”Through purchasing a flip, one was able to flip a completely randomized Punk. Phunks face left, because the other way just doesn’t feel right.”
Other than the above the NFT does not have any special utility and the whole humorous approach on the homepage copy shows that the project is not serious… Kind of reminds me a bit of the story of how DodgeCoin started.
Can you guess what happened next?
Just like any NFT collectible project the team spins out the website, social media accounts I suppose, and lists the NFTs on platforms such as OpenSea, Rarible, and others.
As you can see below they even got pretty impressive results at some point on OpenSea.
But then… OpenSea delists CryptoPhunk.
To be fair I was a bit confused since I thought OpenSea claimed to be a decentralized platform. But since I wasn’t sure I went to the good old Google and asked…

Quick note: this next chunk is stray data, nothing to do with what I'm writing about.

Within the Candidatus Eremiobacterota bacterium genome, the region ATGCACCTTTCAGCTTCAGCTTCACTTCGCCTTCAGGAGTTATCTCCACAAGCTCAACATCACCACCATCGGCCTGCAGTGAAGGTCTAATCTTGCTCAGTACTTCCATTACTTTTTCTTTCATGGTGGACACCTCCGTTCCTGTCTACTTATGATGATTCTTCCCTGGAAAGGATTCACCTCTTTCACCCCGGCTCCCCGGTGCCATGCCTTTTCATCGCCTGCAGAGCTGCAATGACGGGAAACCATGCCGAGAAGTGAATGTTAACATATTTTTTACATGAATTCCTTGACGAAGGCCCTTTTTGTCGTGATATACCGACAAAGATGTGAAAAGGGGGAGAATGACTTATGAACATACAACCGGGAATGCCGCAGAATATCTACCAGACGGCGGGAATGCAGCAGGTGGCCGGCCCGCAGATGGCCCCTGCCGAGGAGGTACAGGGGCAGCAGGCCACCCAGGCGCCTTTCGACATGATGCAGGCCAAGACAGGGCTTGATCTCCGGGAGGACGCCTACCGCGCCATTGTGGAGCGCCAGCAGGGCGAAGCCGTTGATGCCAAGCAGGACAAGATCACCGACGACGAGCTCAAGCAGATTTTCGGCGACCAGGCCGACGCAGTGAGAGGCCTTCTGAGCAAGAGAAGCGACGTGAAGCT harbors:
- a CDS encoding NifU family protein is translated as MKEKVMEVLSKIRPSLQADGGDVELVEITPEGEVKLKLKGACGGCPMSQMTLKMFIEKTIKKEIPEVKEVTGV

I am not a tech person, but as far as I know, a decentralized and peer-to-peer platform does not have a central authority that can interfere, make decisions and act upon them. So technically it is impossible to list or delist anything on a fully decentralized platform.
But that’s what happened.
So here let’s pivot a little bit and look at things from the broader perspective.
NFTs help you get rid of the middlemen and gatekeepers, right?
The beauty of blockchain technology is revolving around decentralization and not needing middlemen/gatekeepers and centralized authorities.
And let’s be fair – the NFT space is not there yet.
I am sure it will change with time, but right now it is more-less where the crypto was a few years ago.
If you remember until recently we had only centralized exchanges (eg. Coinbase, Kraken, etc.). If you look at its core, apart from the fact that one traded and kept cryptocurrency instead of Fiat, those exchanges acted just like banks. Theoretically, they too could freeze or shut down your account and they too had a centralized authority that would be making decisions and acting upon them.